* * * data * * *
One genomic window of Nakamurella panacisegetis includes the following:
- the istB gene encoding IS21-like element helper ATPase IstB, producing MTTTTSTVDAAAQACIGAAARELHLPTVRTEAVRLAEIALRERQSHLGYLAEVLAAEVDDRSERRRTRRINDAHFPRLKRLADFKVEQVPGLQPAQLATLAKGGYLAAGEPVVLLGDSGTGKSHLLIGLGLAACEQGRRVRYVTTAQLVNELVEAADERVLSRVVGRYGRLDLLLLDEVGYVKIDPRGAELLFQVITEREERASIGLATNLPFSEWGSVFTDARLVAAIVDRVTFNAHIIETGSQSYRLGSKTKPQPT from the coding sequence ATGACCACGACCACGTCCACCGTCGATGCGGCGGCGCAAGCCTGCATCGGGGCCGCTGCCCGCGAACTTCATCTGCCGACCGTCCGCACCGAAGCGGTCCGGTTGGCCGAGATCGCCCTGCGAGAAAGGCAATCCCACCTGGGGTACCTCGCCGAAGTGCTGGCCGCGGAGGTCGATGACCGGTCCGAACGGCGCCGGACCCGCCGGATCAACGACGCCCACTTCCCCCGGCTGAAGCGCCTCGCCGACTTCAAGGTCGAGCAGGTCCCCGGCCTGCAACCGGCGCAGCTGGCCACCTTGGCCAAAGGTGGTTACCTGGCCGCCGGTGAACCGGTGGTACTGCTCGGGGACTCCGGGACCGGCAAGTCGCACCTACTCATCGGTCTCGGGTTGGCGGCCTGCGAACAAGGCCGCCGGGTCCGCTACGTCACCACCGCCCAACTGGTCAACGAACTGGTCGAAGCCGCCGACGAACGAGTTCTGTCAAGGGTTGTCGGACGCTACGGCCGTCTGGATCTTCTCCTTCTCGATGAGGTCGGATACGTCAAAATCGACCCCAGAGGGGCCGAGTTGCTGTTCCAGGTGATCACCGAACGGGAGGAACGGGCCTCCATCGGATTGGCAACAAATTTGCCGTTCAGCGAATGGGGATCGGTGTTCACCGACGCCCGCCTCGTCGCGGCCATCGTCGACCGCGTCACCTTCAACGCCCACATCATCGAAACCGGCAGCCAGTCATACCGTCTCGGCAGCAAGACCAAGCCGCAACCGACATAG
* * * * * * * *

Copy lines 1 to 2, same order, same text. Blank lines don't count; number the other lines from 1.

One genomic window of Nakamurella panacisegetis includes the following:
- the istB gene encoding IS21-like element helper ATPase IstB, producing MTTTTSTVDAAAQACIGAAARELHLPTVRTEAVRLAEIALRERQSHLGYLAEVLAAEVDDRSERRRTRRINDAHFPRLKRLADFKVEQVPGLQPAQLATLAKGGYLAAGEPVVLLGDSGTGKSHLLIGLGLAACEQGRRVRYVTTAQLVNELVEAADERVLSRVVGRYGRLDLLLLDEVGYVKIDPRGAELLFQVITEREERASIGLATNLPFSEWGSVFTDARLVAAIVDRVTFNAHIIETGSQSYRLGSKTKPQPT from the coding sequence ATGACCACGACCACGTCCACCGTCGATGCGGCGGCGCAAGCCTGCATCGGGGCCGCTGCCCGCGAACTTCATCTGCCGACCGTCCGCACCGAAGCGGTCCGGTTGGCCGAGATCGCCCTGCGAGAAAGGCAATCCCACCTGGGGTACCTCGCCGAAGTGCTGGCCGCGGAGGTCGATGACCGGTCCGAACGGCGCCGGACCCGCCGGATCAACGACGCCCACTTCCCCCGGCTGAAGCGCCTCGCCGACTTCAAGGTCGAGCAGGTCCCCGGCCTGCAACCGGCGCAGCTGGCCACCTTGGCCAAAGGTGGTTACCTGGCCGCCGGTGAACCGGTGGTACTGCTCGGGGACTCCGGGACCGGCAAGTCGCACCTACTCATCGGTCTCGGGTTGGCGGCCTGCGAACAAGGCCGCCGGGTCCGCTACGTCACCACCGCCCAACTGGTCAACGAACTGGTCGAAGCCGCCGACGAACGAGTTCTGTCAAGGGTTGTCGGACGCTACGGCCGTCTGGATCTTCTCCTTCTCGATGAGGTCGGATACGTCAAAATCGACCCCAGAGGGGCCGAGTTGCTGTTCCAGGTGATCACCGAACGGGAGGAACGGGCCTCCATCGGATTGGCAACAAATTTGCCGTTCAGCGAATGGGGATCGGTGTTCACCGACGCCCGCCTCGTCGCGGCCATCGTCGACCGCGTCACCTTCAACGCCCACATCATCGAAACCGGCAGCCAGTCATACCGTCTCGGCAGCAAGACCAAGCCGCAACCGACATAG